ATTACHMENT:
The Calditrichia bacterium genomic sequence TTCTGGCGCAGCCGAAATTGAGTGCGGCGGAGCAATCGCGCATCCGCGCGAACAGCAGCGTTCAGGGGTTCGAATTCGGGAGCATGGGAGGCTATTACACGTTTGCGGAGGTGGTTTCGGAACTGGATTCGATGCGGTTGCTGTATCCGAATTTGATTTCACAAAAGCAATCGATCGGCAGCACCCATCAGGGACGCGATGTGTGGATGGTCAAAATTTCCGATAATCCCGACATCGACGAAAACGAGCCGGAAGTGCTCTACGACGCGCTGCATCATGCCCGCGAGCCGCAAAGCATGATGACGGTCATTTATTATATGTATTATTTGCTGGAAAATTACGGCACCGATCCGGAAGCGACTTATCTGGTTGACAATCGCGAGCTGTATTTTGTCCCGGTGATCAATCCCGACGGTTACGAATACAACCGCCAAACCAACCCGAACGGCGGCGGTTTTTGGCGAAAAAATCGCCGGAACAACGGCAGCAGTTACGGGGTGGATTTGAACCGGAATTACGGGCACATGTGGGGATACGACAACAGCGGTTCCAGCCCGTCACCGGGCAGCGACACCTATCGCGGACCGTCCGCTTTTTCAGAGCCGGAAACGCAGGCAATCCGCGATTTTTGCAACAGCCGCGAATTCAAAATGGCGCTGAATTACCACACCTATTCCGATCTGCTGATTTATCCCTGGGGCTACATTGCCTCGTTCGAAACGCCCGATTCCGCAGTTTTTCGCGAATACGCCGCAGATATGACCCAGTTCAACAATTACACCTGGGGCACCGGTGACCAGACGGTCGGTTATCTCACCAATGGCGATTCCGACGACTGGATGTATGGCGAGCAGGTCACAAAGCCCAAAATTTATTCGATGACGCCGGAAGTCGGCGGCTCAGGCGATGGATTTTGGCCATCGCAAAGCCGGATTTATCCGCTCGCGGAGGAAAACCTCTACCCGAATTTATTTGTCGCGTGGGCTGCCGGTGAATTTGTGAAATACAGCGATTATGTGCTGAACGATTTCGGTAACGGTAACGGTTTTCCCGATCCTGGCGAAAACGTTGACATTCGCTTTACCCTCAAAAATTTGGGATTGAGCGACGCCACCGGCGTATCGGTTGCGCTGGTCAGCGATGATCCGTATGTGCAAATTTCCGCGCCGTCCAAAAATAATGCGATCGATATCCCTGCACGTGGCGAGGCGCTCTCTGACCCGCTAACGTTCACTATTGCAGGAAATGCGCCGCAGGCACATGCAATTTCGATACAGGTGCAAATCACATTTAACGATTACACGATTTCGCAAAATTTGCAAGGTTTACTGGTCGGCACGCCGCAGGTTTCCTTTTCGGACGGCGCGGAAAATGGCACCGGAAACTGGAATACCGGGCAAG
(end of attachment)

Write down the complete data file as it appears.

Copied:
The Calditrichia bacterium genomic sequence TTCTGGCGCAGCCGAAATTGAGTGCGGCGGAGCAATCGCGCATCCGCGCGAACAGCAGCGTTCAGGGGTTCGAATTCGGGAGCATGGGAGGCTATTACACGTTTGCGGAGGTGGTTTCGGAACTGGATTCGATGCGGTTGCTGTATCCGAATTTGATTTCACAAAAGCAATCGATCGGCAGCACCCATCAGGGACGCGATGTGTGGATGGTCAAAATTTCCGATAATCCCGACATCGACGAAAACGAGCCGGAAGTGCTCTACGACGCGCTGCATCATGCCCGCGAGCCGCAAAGCATGATGACGGTCATTTATTATATGTATTATTTGCTGGAAAATTACGGCACCGATCCGGAAGCGACTTATCTGGTTGACAATCGCGAGCTGTATTTTGTCCCGGTGATCAATCCCGACGGTTACGAATACAACCGCCAAACCAACCCGAACGGCGGCGGTTTTTGGCGAAAAAATCGCCGGAACAACGGCAGCAGTTACGGGGTGGATTTGAACCGGAATTACGGGCACATGTGGGGATACGACAACAGCGGTTCCAGCCCGTCACCGGGCAGCGACACCTATCGCGGACCGTCCGCTTTTTCAGAGCCGGAAACGCAGGCAATCCGCGATTTTTGCAACAGCCGCGAATTCAAAATGGCGCTGAATTACCACACCTATTCCGATCTGCTGATTTATCCCTGGGGCTACATTGCCTCGTTCGAAACGCCCGATTCCGCAGTTTTTCGCGAATACGCCGCAGATATGACCCAGTTCAACAATTACACCTGGGGCACCGGTGACCAGACGGTCGGTTATCTCACCAATGGCGATTCCGACGACTGGATGTATGGCGAGCAGGTCACAAAGCCCAAAATTTATTCGATGACGCCGGAAGTCGGCGGCTCAGGCGATGGATTTTGGCCATCGCAAAGCCGGATTTATCCGCTCGCGGAGGAAAACCTCTACCCGAATTTATTTGTCGCGTGGGCTGCCGGTGAATTTGTGAAATACAGCGATTATGTGCTGAACGATTTCGGTAACGGTAACGGTTTTCCCGATCCTGGCGAAAACGTTGACATTCGCTTTACCCTCAAAAATTTGGGATTGAGCGACGCCACCGGCGTATCGGTTGCGCTGGTCAGCGATGATCCGTATGTGCAAATTTCCGCGCCGTCCAAAAATAATGCGATCGATATCCCTGCACGTGGCGAGGCGCTCTCTGACCCGCTAACGTTCACTATTGCAGGAAATGCGCCGCAGGCACATGCAATTTCGATACAGGTGCAAATCACATTTAACGATTACACGATTTCGCAAAATTTGCAAGGTTTACTGGTCGGCACGCCGCAGGTTTCCTTTTCGGACGGCGCGGAAAATGGCACCGGAAACTGGAATACCGGGCAAG